Chere Force put out an invitation for artists to join her on a field trip to see the Degas Sculptures at the Tampa Museum of Art. I knew I would want to sketch, and I considered bringing my digital tablet. I left it at home since I didn't want to catch a guards' attention. Chere and her husband Rory picked me up in their minivan and we headed west to get to the museum right as it opened. The Tampa Museum is part of a gorgeous riverside complex. There were several school buses of school children unloading as we arrived. Thankfully there is a children's museum that the screaming hoard disappeared into. Curtis Hixon Park right next to the museum is a fabulous open public park with colorful terraced gardens. Across the river shiny metallic minarets adorned a building constructed in the 1800s as a hotel and it is now part of the University of Tampa.
The Museum is a modern block of a building that is covered in a grid of circular holes punched in sheet metal. At night the building lights up like a phosphorescent sea creature thanks to thousands of light diodes. The largely empty ground floor houses the gift shop and cafe while all the art is up on the second floor. Chere explained that design allowed for any storm surge from a hurricane to only damage the empty ground floor.
I branched off and explored the Degas sculptures on my own. On the walls there were some charcoal and pastel drawings that resembled poses from some of the sculptures. Degas worked on these small wax and clay pieces to help him visualize the fluid gestures he incorporated into his paintings and drawings. They were intended as studies, not finished works of art. When Degas died, his family arranged for 22 sets of bronzes to be made from all these studies while keeping the originals intact. All of the works in the exhibit were bronzes. Cards on the walls described how Degas was influenced by the classic sculptures he studied for three years in Rome and Florence.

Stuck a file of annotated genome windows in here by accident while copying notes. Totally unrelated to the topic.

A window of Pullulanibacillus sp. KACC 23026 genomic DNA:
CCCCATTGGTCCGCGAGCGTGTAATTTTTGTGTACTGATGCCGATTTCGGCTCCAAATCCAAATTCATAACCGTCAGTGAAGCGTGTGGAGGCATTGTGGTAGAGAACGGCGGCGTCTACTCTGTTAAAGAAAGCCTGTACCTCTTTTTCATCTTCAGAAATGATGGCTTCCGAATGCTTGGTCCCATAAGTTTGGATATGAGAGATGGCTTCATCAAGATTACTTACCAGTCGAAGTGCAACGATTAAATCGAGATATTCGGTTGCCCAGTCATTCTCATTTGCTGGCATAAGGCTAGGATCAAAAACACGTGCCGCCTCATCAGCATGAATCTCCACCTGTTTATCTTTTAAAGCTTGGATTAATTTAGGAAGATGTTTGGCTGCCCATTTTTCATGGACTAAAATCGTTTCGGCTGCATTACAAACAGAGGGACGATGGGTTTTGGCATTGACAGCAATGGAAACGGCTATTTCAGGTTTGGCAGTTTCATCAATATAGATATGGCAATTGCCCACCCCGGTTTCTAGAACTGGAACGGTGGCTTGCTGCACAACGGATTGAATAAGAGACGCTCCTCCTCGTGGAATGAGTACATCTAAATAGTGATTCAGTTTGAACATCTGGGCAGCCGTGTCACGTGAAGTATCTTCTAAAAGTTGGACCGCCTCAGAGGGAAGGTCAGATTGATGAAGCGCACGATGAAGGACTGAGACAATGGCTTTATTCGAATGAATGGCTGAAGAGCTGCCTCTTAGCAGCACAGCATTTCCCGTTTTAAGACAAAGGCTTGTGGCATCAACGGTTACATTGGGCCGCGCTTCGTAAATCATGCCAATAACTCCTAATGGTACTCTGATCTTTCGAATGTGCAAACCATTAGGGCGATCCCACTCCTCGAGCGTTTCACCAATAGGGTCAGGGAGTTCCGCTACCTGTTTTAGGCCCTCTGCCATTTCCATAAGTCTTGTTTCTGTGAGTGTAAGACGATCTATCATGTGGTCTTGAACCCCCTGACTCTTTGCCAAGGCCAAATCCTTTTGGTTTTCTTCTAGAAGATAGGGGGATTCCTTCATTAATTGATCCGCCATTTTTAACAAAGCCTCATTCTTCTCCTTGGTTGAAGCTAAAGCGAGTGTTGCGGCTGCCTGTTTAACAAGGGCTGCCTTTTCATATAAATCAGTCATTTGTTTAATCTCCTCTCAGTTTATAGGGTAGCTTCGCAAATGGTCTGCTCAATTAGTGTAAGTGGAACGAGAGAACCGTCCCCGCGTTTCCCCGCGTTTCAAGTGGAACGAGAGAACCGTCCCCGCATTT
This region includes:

Once I saw all the sculptures I started to experience the gestural work by sketching. Something about the way he explored form started to make sense to me. As my lines danced in around and through his sculptures, I started seeing the viewers looking at the art in the same light. The Little Dancer stood vigil in the middle of the room. Having the opportunity to study his art in person was inspiring. As I was finishing up my sketch a museum guard approached me. He asked what medium I was using. My stomach tightened and I said, "watercolor." Thinking to myself, "It is harmless, really, it washes right out with water!" He said, "You can only use a pencil to sketch in here." I didn't argue. I just put my little kit away. I imagined the young Degas sketching sculptures in Italy and being told to stop.
In the next room was modern art. In the center of the gallery was an installation that had two windows set up in a false wall. Between and inside the windows rain was pouring down with the occasional lightning flash, and the recorded rumbling of thunder. I had to wonder if it just might leak, potentially damaging the other art in the room. It was pretty far from the Degas bronzes. They were safe from any further artistic scrutiny.